Friday, November 27, 2009

Daring Bakers: Cannoli

It's Daring Bakers time again. This month, our challenge was the popular Italian classic: Cannoli. I honestly was never a fan of cannoli, even when we were living in Italy. I think it's because the traditional Sicilian cannoli uses candied fruit in the filling, which I don't like. But after making them, I have changed my mind.

The recipe we were given was really great, and also very easy to work with. I was at first afraid if I could roll them out so thin. It was no problem, however, because the dough was very elastic and easy to roll. I was also a little scared of the deep frying part, but my sweetheart helped me with that.

I made the filling out of a mixture of whipped cream and ricotta, with some vanilla sugar. Then I added some chopped pieces of pistachio and chocolate. The cannoli were very yummy and easy to make. This is something I will make again, since I usually have all the ingredients in stock, and I am glad I also bought the cannoli tubes, which were pretty inexpensive.

The November 2009 Daring Bakers Challenge was chosen and hosted by Lisa Michele of Parsley, Sage, Desserts and Line Drives. She chose the Italian Pastry, Cannolo (Cannoli is plural), using the cookbooks Lidia’s Italian-American Kitchen by Lidia Matticchio Bastianich and The Sopranos Family Cookbook by Allen Rucker; recipes by Michelle Scicolone, as ingredient/direction guides. She added her own modifications/changes, so the recipe is not 100% verbatim from either book.

2 cups (250g) all-purpose flour
2 tablespoons sugar
1 teaspoon unsweetened cocoa powder
½ teaspoon ground cinnamon
pinch of salt
3 tablespoons vegetable oil
1 teaspoon white wine vinegar
approx. ½ cup (125ml) sweet Marsala or red wine
1 egg white

Vegetable or any neutral oil for frying – about 2 quarts (8 cups/approx. 2 litres)

1 cup (250ml) whipping cream
1 cup (250g) ricotta cheese, drained
2 tablespoons vanilla sugar (or granulated sugar with 1 teaspoon pure vanilla extract)
3 tablespoons dark chocolate, finely chopped
3 tablespoons toasted, finely chopped pistachios

In the bowl of an electric stand mixer or food processor, combine the flour, sugar, cocoa, cinnamon, and salt. Stir in the oil, vinegar, and enough of the wine to make a soft dough. Turn the dough out onto a lightly floured surface and knead until smooth and well blended, about 2 minutes. Shape the dough into a ball. Cover with plastic wrap and let rest in the fridge from 2 hours to overnight.

Cut the dough into two pieces. Keep the remaining dough covered while you work. Lightly flour a large cutting or pastry board and roll the dough until super thin, about 1/16 to 1/8” thick. Cut out 3 to 5-inch circles. Roll the cut out circle into an oval, rolling it larger and thinner if it’s shrunk a little.

Oil the outside of the cannoli tubes (You only have to do this once, as the oil from the deep fry will keep them oiled). Roll a dough oval from the long side (If square, position like a diamond, and place tube/form on the corner closest to you, then roll) around each tube/form and dab a little egg white on the dough where the edges overlap. (Avoid getting egg white on the tube, or the pastry will stick to it.) Press well to seal. Set aside to let the egg white seal dry a little.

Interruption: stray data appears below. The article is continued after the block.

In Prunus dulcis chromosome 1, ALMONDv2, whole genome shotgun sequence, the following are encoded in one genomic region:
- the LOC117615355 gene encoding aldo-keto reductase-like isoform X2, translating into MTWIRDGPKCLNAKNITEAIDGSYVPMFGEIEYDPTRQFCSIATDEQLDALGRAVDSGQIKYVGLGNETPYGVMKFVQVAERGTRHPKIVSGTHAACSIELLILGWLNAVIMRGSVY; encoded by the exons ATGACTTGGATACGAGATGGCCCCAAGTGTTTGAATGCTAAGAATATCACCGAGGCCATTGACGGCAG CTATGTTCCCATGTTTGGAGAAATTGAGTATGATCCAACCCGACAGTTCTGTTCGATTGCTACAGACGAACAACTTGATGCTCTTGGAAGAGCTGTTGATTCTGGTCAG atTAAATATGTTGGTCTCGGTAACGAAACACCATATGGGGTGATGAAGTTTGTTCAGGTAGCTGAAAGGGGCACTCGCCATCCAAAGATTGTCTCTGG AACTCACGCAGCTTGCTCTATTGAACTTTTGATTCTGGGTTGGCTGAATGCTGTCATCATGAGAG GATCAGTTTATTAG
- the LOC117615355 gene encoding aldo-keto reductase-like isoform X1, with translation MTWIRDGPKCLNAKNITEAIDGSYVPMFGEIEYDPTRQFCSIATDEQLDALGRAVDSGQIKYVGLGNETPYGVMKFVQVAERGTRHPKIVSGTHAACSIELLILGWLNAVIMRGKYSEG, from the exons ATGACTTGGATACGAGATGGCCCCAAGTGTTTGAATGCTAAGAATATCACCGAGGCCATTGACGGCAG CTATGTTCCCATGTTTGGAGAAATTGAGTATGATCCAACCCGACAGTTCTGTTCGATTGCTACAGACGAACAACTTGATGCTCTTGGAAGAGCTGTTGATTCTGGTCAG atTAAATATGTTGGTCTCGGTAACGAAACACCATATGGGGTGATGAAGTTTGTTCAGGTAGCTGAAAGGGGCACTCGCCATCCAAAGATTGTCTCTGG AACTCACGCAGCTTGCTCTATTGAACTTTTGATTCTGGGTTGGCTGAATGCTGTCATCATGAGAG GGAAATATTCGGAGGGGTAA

In a deep heavy saucepan, pour enough oil to reach a depth of 3 inches, or if using an electric deep-fryer, follow the manufacturer's directions. Heat the oil to 375°F (190°C) on a deep fry thermometer, or until a small piece of the dough or bread cube placed in the oil sizzles and browns in 1 minute. Have ready a tray or sheet pan lined with paper towels or paper bags.

Carefully lower a few of the cannoli tubes into the hot oil. Do not crowd the pan. Fry the shells until golden, about 2 minutes, turning them so that they brown evenly. (Mine were actually done much faster, in about 10-15 seconds.)

Lift a cannoli tube with a wire skimmer or large slotted spoon, out of the oil. Using tongs, grasp the cannoli tube at one end. Very carefully remove the cannoli tube with the open sides straight up and down so that the oil flows back into the pan. Place the tube on paper towels or bags to drain. Repeat with the remaining tubes. While they are still hot, grasp the tubes with a potholder and pull the cannoli shells off the tubes with a pair of tongs, or with your hand protected by an oven mitt or towel. Let the shells cool completely on the paper towels. Place shells on cooling rack until ready to fill.

Repeat making and frying the shells with the remaining dough. If you are reusing the cannoli tubes, let them cool before wrapping them in the dough.

Whip the cream until it forms stiff peaks, then whisk in the ricotta until smooth and creamy. Beat in the vanilla sugar and blend until smooth. Stir in chocolate and nuts. Chill until firm.(The filling can be made up to 24 hours prior to filling the shells. Just cover and keep refrigerated).

When ready to serve fill a pastry bag fitted with a 1/2-inch plain or star tip with the ricotta cream. Insert the tip in the cannoli shell and squeeze gently until the shell is half filled. Turn the shell and fill the other side. You can also use a teaspoon to do this, although it’s messier and will take longer.

Dust with confectioner’s sugar and/or drizzles of melted chocolate if desired.

Enjoy and Guten Appetit!
Related Posts Plugin for WordPress, Blogger...